On not saying anything.

Published July 10, 2012 by mandileighbean

Jimmy, my nephew and my godson, is staying with us for the week.  I am sincere and completely honest when I say that I love the time spent with him, but I am also sincere and completely honest when I admit that I would like my “old life” back.  Jimmy is all-consuming and being a naturally selfish and self-involved person, it has been a difficult adjustment.  I only say this because there are activities and projects I’d like to complete and accomplish but with Jimmy here, I’m only allowed a small window of opportunity in which to do it.

And then my stomach drops when I realize I’m pawning my inadequacies off on a four-year-old boy.

I don’t know what’s been going on with me lately; I feel lazy and weak, and I’m anxious ALL the time.

Hopefully my body’s reacting to some great change that I have yet to be aware of.  Maybe there’s excitement brewing. Or maybe it’s just a case of the Mondays.

PROMPT: “I’m never doing that again.”

PIECE:   “I’m never doing that again,” Brianne grimaced as she slammed the shot glass back down on the wooden, dampened bar top.  She shook her head quickly from side to side and pursed her lips, doing her best to handle the way the liquor burned as it slid down her throat and exploded upon entering her liver.

Hannah laughed with her head thrown back.  She was handling the shot decidedly better than her best friend, although there was no mistaking the sudden appearance of a mischievous gleam in her stormy, hazel eyes.  “Oh, don’t be such a baby!  It wasn’t that bad.”  Hannah took a long, impressive gulp of beer from her amber bottle.  “Hey, I’m going to use the bathroom.  I’ll be right back.”  Sliding gracefully off the stool, Hannah grabbed her clutch bag and moved like a gazelle through the massive throng of people.  The bar was unusually crowded for a Wednesday night and Brianne wondered if she and Hannah shouldn’t try somewhere else.  Between the roar of the crowd and the booming music, they could hardly hear one another and it had been months since the last time they had talked; there was much to catch up on.  Musing on the time that had passed, Brianne began to pick at the label on the beer bottle, peeling it back slowly so as not to leave any residue upon it.  It was a feat she had yet to accomplish to her satisfaction – the condensation made it difficult, and there was always some white paper left over, complete with a fuzzy-feeling kind of adhesive.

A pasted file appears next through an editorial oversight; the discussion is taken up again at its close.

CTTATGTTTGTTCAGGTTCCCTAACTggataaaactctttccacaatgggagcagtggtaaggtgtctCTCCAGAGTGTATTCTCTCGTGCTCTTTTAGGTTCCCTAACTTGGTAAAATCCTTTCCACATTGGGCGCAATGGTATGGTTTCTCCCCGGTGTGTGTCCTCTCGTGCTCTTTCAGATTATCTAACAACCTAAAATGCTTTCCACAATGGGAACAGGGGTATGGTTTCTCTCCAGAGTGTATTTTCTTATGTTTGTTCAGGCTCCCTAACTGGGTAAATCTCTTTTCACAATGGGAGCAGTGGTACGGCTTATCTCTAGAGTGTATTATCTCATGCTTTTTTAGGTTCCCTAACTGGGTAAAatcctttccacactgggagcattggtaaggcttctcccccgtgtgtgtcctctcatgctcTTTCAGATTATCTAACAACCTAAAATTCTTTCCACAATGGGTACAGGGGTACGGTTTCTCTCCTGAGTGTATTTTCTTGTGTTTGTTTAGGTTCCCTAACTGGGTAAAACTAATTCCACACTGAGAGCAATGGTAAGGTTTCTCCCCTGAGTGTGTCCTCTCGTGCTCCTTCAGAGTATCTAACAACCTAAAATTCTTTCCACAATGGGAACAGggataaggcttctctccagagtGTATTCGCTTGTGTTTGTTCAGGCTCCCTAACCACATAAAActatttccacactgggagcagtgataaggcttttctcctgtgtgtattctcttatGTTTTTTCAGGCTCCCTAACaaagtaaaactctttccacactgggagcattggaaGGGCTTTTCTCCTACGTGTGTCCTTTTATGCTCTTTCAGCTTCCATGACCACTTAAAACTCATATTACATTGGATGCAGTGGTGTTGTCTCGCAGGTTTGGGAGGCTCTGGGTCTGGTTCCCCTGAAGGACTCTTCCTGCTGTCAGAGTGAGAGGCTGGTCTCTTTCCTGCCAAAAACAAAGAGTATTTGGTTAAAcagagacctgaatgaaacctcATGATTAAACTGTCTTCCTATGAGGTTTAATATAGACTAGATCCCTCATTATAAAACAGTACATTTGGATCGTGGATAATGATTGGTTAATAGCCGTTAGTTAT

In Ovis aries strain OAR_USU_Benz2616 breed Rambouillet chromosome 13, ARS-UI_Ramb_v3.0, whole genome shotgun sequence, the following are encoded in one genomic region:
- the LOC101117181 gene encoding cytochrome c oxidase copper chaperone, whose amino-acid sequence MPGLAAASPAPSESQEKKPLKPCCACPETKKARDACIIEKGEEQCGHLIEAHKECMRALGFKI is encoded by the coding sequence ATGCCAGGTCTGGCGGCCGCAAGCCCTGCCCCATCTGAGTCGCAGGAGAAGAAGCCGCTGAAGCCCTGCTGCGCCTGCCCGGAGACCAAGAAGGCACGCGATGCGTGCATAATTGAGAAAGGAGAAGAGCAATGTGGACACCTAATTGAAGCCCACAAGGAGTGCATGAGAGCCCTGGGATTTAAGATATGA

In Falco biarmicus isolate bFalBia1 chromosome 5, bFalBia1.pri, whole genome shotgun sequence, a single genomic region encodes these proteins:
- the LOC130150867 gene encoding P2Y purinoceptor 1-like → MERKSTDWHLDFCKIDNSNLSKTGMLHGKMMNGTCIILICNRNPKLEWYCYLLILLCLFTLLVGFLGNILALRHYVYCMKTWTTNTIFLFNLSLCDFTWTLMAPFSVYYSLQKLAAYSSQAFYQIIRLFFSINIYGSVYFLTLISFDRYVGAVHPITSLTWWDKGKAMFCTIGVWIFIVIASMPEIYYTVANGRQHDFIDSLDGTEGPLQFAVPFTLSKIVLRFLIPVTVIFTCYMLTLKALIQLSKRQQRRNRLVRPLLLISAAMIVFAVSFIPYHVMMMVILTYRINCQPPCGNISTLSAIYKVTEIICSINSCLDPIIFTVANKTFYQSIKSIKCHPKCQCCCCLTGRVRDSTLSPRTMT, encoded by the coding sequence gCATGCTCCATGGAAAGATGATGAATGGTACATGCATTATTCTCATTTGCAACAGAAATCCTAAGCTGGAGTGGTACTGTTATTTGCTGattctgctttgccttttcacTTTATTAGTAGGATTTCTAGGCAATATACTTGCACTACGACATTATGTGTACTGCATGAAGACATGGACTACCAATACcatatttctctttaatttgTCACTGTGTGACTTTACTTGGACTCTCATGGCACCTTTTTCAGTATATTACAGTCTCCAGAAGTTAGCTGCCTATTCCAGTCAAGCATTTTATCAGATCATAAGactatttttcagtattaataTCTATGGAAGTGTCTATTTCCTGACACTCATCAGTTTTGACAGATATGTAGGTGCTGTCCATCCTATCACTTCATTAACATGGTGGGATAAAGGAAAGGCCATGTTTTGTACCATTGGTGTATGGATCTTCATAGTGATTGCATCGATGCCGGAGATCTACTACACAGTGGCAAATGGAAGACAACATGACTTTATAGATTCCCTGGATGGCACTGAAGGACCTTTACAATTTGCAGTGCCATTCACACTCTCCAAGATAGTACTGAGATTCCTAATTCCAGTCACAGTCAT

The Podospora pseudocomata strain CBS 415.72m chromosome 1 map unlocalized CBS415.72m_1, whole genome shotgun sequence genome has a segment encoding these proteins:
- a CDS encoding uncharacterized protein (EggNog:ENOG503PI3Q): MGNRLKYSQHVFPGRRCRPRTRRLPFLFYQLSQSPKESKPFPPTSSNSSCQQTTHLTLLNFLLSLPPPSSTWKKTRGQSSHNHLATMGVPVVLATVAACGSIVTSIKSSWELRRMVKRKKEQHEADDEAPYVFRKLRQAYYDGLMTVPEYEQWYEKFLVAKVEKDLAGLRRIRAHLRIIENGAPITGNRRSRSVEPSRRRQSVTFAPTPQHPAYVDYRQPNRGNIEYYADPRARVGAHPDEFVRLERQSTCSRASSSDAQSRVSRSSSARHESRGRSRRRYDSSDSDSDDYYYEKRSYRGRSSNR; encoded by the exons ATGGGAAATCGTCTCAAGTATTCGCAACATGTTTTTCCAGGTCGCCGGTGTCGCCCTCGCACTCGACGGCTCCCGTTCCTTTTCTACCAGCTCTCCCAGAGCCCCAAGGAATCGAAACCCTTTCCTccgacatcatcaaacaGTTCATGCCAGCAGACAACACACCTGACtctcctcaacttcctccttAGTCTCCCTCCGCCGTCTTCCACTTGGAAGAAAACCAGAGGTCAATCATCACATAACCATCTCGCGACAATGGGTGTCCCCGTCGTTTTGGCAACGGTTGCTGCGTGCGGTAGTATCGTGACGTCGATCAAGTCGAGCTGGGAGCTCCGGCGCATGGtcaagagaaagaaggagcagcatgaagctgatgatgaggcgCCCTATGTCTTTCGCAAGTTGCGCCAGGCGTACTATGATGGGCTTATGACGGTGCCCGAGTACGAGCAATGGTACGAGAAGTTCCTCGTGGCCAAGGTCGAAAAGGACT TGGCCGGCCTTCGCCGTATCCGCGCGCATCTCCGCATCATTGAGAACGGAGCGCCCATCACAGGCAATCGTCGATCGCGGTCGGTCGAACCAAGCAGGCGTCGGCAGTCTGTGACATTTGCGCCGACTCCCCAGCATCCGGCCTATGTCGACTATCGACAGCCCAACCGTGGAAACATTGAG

Brianne’s attention was diverted when a young man sidled up beside her and seated himself upon what had been Hannah’s stool.  Indignant, she turned to the intruder with her brows furrowed in anger and bellowed, “Hey pal, keep moving!  My friend’s coming back any second!”

The young man turned to face her, and Brianne’s stormy countenance instantly smoothed.  In fact, contempt turned to compassion for this young man looked so miserable, it was heart-breaking.  His big, brown eyes were framed by worried brows and he seemed defeated, broken.  His thin lips were fighting a childish pout, like it was taking everything he had within to keep it together.  His shoulders were way up high by his ears and he just couldn’t relax.  He looked tortured, but did his best to offer Brianne a pleasant grin when he said, “I’m sorry.  I’ll just order my drink and be out of your way.”

“Oh, okay,” Brianne said lamely, her voice soft and probably inaudible.  To try and smooth things over, she said, “Take your time; it’s okay, really.”

The young man nodded and then turned his attentions to flagging down the bartender, who was an older gentleman currently working the other end of the bar, where young girls were giggling like mad at a joke that probably wasn’t even remotely funny.  The bartender was working hard for tips, the girls were working hard to be noticed, and the desolate young man was doomed to be thirsty.  When the bartender shuffled back to retrieve a bottle of vodka, Brianne moved to wave her arm as close to his face as humanly possible, to ensure his full attention so she could order the man what he wanted.  But as she raised her arm, a hand came from behind to still it.

Hannah had returned from the ladies’ room.  “Hey, my seat’s gone!”  Hannah faked a frown and added, “Let’s get out of here, anyway. It’s getting too crowded! Let’s try Donovan’s!”  Hannah tugged at Brianne, indicating her wish for her friend to follow.  Brianne took one last look at the wretched soul beside her, sighed, collected her purse and slid off the stool.

She made it to the exit without looking back. 

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